[Brandon] Yeah. A retelling is taking a very specific story or historical event, often a story or a myth, and doing it in a new way. Sometimes you paint over completely. For instance, The Lion King is a retelling of Hamlet, quite famously in story circles. But if you say that to the average person, they say, "Whuh?" It goes all the way to the various Snow White adaptations we've had come out this year, which are really retellings. We're retelling Snow White, taking something familiar to people and we're telling it in a new way to make it fresh to them again.
[Mary] Or the Terri Dapling... Terri... Listen to me. Terri Windling, Ellen Datlow fairytale series. Those were wonderful, where they really did take these mythic figures and reinterpret them.
[Brandon] Right. A really good retelling is a reinterpretation like that. Like Mists of Avalon is a perfect example.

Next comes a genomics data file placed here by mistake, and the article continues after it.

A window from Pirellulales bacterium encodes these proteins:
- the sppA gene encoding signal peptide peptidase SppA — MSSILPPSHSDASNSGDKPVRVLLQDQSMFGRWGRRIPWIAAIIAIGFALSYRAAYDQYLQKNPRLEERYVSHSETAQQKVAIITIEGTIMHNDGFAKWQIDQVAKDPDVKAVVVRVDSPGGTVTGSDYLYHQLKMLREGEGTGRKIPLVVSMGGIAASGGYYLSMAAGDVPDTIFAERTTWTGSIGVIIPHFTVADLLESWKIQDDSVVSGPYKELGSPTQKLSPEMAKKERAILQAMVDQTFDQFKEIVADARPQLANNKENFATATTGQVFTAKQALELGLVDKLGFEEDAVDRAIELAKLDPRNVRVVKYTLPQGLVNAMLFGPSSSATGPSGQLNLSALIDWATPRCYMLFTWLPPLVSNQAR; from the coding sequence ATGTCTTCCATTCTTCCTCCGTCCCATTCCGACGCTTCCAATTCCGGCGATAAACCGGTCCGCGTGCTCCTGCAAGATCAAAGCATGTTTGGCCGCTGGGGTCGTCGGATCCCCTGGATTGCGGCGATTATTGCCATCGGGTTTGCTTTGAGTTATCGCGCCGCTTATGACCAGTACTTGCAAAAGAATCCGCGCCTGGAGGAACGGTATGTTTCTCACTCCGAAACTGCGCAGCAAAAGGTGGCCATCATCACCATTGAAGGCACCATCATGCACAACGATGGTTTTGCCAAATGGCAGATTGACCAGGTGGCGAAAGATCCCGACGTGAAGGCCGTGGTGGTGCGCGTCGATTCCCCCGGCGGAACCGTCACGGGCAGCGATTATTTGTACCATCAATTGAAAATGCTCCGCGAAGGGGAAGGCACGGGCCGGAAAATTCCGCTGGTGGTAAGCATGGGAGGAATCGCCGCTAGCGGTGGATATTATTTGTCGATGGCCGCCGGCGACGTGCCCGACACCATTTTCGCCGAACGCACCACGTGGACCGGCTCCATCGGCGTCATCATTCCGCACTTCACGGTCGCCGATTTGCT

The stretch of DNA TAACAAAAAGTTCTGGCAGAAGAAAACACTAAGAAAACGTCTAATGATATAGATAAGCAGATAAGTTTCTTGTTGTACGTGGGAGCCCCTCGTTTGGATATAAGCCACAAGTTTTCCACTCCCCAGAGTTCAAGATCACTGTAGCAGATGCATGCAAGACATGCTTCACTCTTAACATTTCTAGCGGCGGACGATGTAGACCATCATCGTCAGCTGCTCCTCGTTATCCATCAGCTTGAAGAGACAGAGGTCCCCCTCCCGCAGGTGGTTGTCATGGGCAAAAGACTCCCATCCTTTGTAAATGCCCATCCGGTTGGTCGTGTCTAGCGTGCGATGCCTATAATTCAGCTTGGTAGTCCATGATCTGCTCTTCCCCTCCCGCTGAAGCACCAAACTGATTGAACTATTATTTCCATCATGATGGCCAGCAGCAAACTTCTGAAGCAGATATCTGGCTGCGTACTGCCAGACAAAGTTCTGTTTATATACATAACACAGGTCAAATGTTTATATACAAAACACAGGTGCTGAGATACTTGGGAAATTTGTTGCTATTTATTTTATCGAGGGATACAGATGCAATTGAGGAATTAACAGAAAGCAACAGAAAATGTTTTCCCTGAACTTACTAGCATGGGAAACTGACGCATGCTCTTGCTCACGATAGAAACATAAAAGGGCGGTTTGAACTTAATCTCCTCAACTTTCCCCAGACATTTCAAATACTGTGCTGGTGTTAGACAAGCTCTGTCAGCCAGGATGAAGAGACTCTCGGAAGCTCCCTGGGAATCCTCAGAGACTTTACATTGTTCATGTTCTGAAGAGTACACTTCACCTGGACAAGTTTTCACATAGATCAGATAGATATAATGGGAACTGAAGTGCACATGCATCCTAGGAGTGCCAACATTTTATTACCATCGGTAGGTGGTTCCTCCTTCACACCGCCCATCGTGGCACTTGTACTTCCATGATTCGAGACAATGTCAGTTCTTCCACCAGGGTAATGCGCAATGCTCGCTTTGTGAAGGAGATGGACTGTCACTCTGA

[Mary] Very much so.
[Brandon] Re-view. Let's look at the Arthurian myth, but we're going to do it through the eyes of the women involved. These sorts of things. They're engaging. They build off of common ground. They're usually a very interesting way to go. You can go all the way to doing something like George R Martin, who has said before Game of Thrones is a retelling of War of the Roses in a secondary world fantasy.

[Mary] Which then brings up the question of why would you do this? Which is actually something that one of our listeners asked me, because he was complaining... Not complaining. He noted the similarities between Shades of Milk and Honey and Pride and Prejudice, and felt that I had done a retelling, and wanted to know why anyone would bother retelling a story that already existed. Which gets back to the question of originality.